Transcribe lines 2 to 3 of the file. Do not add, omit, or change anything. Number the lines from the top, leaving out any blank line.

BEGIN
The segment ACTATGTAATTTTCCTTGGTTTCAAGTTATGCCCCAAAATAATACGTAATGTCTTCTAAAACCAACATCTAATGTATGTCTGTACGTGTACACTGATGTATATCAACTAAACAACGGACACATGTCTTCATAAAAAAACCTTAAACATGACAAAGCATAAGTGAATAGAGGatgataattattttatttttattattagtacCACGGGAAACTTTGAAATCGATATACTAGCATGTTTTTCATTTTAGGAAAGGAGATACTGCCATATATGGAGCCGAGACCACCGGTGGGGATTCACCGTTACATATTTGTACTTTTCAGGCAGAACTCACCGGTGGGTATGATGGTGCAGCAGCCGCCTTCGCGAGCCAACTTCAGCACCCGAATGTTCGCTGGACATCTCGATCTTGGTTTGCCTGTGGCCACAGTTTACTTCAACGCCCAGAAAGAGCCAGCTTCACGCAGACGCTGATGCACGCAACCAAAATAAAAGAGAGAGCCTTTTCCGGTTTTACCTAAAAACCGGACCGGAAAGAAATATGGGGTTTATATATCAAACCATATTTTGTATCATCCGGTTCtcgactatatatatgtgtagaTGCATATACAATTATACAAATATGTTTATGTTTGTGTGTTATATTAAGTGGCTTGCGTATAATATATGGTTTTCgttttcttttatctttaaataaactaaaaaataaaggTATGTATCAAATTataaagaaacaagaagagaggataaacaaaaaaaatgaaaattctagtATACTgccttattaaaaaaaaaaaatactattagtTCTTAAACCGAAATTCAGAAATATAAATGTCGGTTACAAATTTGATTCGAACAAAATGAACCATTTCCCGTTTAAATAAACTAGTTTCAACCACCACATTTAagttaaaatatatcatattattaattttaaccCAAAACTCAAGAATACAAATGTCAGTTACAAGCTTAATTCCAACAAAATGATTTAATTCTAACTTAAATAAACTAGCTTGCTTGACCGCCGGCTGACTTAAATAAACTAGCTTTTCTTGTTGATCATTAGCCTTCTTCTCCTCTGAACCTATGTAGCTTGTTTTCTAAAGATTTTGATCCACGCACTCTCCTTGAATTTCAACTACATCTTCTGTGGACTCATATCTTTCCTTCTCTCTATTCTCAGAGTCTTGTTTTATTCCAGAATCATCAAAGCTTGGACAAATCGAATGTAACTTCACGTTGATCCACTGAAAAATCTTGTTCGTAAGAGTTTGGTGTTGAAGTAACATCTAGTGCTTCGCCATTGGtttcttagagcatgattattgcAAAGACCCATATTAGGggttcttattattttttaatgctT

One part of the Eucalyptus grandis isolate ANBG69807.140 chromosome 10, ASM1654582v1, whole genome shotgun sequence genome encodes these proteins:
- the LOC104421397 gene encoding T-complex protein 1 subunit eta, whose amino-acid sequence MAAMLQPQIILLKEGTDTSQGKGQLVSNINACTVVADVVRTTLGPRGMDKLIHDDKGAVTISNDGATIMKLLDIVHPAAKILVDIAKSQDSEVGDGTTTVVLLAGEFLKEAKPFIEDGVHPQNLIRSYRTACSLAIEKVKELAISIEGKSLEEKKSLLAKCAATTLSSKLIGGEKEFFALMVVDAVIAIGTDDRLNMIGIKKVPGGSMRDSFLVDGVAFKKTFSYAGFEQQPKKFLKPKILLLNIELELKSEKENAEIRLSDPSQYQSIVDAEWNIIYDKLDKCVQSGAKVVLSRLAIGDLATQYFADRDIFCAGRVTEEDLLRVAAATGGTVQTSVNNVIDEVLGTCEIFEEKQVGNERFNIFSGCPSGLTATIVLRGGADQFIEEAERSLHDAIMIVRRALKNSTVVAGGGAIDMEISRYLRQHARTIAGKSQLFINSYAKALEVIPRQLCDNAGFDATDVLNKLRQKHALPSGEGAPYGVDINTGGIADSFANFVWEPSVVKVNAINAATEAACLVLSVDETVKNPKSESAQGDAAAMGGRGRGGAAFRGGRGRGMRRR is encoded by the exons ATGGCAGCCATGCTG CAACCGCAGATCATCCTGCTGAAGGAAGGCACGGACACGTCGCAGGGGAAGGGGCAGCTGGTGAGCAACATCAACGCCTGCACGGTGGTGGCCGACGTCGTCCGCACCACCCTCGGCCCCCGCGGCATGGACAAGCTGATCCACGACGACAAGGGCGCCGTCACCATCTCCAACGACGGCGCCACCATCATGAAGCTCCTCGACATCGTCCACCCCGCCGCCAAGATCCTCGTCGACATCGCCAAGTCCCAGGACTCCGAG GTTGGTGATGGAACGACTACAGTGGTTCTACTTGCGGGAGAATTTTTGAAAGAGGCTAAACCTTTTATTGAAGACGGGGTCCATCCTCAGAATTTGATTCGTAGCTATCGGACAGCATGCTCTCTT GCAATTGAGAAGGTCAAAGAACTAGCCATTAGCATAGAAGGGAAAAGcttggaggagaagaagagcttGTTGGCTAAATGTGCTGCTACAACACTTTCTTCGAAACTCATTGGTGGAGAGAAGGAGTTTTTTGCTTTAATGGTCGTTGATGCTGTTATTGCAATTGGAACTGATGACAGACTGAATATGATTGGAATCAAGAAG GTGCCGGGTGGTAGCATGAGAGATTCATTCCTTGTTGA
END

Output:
One part of the Eucalyptus grandis isolate ANBG69807.140 chromosome 10, ASM1654582v1, whole genome shotgun sequence genome encodes these proteins:
- the LOC104421397 gene encoding T-complex protein 1 subunit eta, whose amino-acid sequence MAAMLQPQIILLKEGTDTSQGKGQLVSNINACTVVADVVRTTLGPRGMDKLIHDDKGAVTISNDGATIMKLLDIVHPAAKILVDIAKSQDSEVGDGTTTVVLLAGEFLKEAKPFIEDGVHPQNLIRSYRTACSLAIEKVKELAISIEGKSLEEKKSLLAKCAATTLSSKLIGGEKEFFALMVVDAVIAIGTDDRLNMIGIKKVPGGSMRDSFLVDGVAFKKTFSYAGFEQQPKKFLKPKILLLNIELELKSEKENAEIRLSDPSQYQSIVDAEWNIIYDKLDKCVQSGAKVVLSRLAIGDLATQYFADRDIFCAGRVTEEDLLRVAAATGGTVQTSVNNVIDEVLGTCEIFEEKQVGNERFNIFSGCPSGLTATIVLRGGADQFIEEAERSLHDAIMIVRRALKNSTVVAGGGAIDMEISRYLRQHARTIAGKSQLFINSYAKALEVIPRQLCDNAGFDATDVLNKLRQKHALPSGEGAPYGVDINTGGIADSFANFVWEPSVVKVNAINAATEAACLVLSVDETVKNPKSESAQGDAAAMGGRGRGGAAFRGGRGRGMRRR is encoded by the exons ATGGCAGCCATGCTG CAACCGCAGATCATCCTGCTGAAGGAAGGCACGGACACGTCGCAGGGGAAGGGGCAGCTGGTGAGCAACATCAACGCCTGCACGGTGGTGGCCGACGTCGTCCGCACCACCCTCGGCCCCCGCGGCATGGACAAGCTGATCCACGACGACAAGGGCGCCGTCACCATCTCCAACGACGGCGCCACCATCATGAAGCTCCTCGACATCGTCCACCCCGCCGCCAAGATCCTCGTCGACATCGCCAAGTCCCAGGACTCCGAG GTTGGTGATGGAACGACTACAGTGGTTCTACTTGCGGGAGAATTTTTGAAAGAGGCTAAACCTTTTATTGAAGACGGGGTCCATCCTCAGAATTTGATTCGTAGCTATCGGACAGCATGCTCTCTT GCAATTGAGAAGGTCAAAGAACTAGCCATTAGCATAGAAGGGAAAAGcttggaggagaagaagagcttGTTGGCTAAATGTGCTGCTACAACACTTTCTTCGAAACTCATTGGTGGAGAGAAGGAGTTTTTTGCTTTAATGGTCGTTGATGCTGTTATTGCAATTGGAACTGATGACAGACTGAATATGATTGGAATCAAGAAG GTGCCGGGTGGTAGCATGAGAGATTCATTCCTTGTTGA